Joins on data that aren’t linked by foreign keys and without appropriate indexes are going to perform really badly. But guess what? Pulling all of the data from both tables and then doing either a nested join or a hash merge (which you’ve loosely proposed) in PYTHON (one of the slowest languages) is ALWAYS going to be slower than what the database is capable of doing, just from a CPU perspective. Then you’ve also got to account for network transfer of all of this data.

          Seriously, perform some benchmarks. Show some numbers. Do some reading. You self admitted that you aren’t much of a SQL person. You shouldn’t be dishing out best practise advice based on conversations you’ve had with co-workers without verifying particular behaviour. Most of the advice above is wrong.

          ORMs are great. They aren’t an excuse for not understand SQL. Unfortunately they are far too often. I’m not suggesting that everyone be an expert in SQL, but understanding a few of the basics (how joins work, how indexes work, and what best practise is for ORM usage — select_related() being the main one) is absolutely required.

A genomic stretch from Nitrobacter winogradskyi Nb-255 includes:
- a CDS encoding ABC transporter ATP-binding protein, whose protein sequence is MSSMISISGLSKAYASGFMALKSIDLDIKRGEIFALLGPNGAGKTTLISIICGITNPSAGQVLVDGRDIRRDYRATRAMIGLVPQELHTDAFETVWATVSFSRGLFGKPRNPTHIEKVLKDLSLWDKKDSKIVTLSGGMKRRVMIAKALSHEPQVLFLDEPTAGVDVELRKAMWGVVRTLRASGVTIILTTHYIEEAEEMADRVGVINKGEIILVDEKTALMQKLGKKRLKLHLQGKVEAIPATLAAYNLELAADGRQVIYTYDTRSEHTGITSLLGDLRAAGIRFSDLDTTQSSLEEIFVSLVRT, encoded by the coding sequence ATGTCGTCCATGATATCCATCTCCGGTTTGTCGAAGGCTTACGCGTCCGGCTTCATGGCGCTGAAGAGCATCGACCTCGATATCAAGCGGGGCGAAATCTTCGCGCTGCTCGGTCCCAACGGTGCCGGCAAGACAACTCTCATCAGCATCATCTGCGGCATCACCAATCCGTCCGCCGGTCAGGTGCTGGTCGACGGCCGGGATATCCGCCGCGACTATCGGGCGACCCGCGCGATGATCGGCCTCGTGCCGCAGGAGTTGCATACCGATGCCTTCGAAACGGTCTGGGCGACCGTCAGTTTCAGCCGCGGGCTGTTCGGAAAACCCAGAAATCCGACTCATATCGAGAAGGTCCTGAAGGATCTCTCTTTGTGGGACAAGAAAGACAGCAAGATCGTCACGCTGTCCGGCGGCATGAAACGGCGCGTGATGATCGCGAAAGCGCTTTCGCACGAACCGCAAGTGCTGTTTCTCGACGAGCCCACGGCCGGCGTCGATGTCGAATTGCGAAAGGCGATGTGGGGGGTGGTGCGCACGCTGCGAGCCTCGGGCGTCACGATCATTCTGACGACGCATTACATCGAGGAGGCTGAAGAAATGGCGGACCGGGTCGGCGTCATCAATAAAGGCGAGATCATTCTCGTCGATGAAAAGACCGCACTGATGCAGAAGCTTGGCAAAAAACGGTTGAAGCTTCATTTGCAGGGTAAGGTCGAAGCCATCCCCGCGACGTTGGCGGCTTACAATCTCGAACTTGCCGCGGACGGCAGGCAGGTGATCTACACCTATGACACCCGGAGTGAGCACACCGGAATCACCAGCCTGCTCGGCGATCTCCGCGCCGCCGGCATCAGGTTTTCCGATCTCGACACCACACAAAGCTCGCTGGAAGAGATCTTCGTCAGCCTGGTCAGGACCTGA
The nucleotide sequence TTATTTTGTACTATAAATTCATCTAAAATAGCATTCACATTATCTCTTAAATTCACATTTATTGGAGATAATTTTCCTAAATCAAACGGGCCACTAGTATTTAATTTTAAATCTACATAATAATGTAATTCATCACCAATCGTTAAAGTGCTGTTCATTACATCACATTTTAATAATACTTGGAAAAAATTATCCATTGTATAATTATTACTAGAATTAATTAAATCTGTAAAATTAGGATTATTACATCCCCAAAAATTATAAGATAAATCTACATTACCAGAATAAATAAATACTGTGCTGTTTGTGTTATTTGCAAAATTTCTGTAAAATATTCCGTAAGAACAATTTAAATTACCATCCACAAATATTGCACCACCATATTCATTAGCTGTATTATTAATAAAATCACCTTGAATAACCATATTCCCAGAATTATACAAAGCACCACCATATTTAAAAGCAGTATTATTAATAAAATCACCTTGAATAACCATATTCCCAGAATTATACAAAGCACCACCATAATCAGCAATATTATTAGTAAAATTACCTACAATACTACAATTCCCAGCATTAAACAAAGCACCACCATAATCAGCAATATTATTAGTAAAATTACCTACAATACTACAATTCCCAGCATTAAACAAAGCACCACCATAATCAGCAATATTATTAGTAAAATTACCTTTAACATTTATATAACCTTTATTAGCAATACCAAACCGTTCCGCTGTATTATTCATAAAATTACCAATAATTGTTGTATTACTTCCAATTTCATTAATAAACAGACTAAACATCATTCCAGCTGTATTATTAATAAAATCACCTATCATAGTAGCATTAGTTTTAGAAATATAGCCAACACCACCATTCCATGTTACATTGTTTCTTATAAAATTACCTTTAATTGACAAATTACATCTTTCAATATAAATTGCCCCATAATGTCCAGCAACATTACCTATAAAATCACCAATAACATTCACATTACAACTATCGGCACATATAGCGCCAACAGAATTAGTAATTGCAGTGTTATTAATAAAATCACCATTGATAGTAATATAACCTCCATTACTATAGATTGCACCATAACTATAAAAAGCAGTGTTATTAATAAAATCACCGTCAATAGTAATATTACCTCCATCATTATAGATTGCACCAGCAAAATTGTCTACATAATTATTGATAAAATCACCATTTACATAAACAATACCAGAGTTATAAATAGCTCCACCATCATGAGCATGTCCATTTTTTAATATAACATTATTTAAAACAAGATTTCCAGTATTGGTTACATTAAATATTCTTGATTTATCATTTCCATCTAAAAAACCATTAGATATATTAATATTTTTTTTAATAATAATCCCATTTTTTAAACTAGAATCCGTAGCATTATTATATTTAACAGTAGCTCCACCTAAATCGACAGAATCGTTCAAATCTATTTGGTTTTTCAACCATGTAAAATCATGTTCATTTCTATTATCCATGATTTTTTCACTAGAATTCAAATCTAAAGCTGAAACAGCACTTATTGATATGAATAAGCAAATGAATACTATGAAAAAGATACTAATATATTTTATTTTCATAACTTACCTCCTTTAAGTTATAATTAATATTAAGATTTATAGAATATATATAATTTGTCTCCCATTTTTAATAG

• Scott Benedict Lobdell

            All of the expensive parts you
            mention are on the application side and easily scalable. That’s the point.

    • Scott Benedict Lobdell

      like what?

  • Sayem

    This article is very ill informed and borderline dangerous. This came up in the first page of google search for one of my queries so it’s important to point out the blatant mistakes.

    Losing the relational bit in a relational database(aka Foreign keys) is insane. Why would you suggest anyone to do such a thing? “Force you to learn what’s going on under the hood”? Would you fly off of an airplane without a parachute because it’d “force” you to learn how to fly? Utter madness.